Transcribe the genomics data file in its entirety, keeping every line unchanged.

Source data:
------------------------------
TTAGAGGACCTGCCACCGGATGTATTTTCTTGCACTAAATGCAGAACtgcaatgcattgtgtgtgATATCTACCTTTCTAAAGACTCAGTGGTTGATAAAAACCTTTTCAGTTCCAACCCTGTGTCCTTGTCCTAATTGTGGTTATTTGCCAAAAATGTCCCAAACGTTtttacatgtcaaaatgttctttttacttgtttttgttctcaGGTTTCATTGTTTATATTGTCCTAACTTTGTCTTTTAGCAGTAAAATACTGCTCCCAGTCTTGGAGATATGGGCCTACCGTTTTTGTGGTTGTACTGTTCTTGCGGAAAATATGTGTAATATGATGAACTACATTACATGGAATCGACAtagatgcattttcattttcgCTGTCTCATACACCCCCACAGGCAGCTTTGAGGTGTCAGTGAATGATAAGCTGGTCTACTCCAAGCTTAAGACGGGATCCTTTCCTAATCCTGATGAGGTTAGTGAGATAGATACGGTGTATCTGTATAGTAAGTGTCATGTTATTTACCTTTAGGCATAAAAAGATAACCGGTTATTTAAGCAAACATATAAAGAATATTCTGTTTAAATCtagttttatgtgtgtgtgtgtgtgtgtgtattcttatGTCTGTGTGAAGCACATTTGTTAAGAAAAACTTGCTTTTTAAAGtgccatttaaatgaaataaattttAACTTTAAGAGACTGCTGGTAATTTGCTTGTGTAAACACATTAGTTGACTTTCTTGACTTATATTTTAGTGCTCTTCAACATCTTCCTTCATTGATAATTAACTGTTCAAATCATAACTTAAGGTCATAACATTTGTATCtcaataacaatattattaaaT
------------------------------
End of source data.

TTAGAGGACCTGCCACCGGATGTATTTTCTTGCACTAAATGCAGAACtgcaatgcattgtgtgtgATATCTACCTTTCTAAAGACTCAGTGGTTGATAAAAACCTTTTCAGTTCCAACCCTGTGTCCTTGTCCTAATTGTGGTTATTTGCCAAAAATGTCCCAAACGTTtttacatgtcaaaatgttctttttacttgtttttgttctcaGGTTTCATTGTTTATATTGTCCTAACTTTGTCTTTTAGCAGTAAAATACTGCTCCCAGTCTTGGAGATATGGGCCTACCGTTTTTGTGGTTGTACTGTTCTTGCGGAAAATATGTGTAATATGATGAACTACATTACATGGAATCGACAtagatgcattttcattttcgCTGTCTCATACACCCCCACAGGCAGCTTTGAGGTGTCAGTGAATGATAAGCTGGTCTACTCCAAGCTTAAGACGGGATCCTTTCCTAATCCTGATGAGGTTAGTGAGATAGATACGGTGTATCTGTATAGTAAGTGTCATGTTATTTACCTTTAGGCATAAAAAGATAACCGGTTATTTAAGCAAACATATAAAGAATATTCTGTTTAAATCtagttttatgtgtgtgtgtgtgtgtgtgtattcttatGTCTGTGTGAAGCACATTTGTTAAGAAAAACTTGCTTTTTAAAGtgccatttaaatgaaataaattttAACTTTAAGAGACTGCTGGTAATTTGCTTGTGTAAACACATTAGTTGACTTTCTTGACTTATATTTTAGTGCTCTTCAACATCTTCCTTCATTGATAATTAACTGTTCAAATCATAACTTAAGGTCATAACATTTGTATCtcaataacaatattattaaaT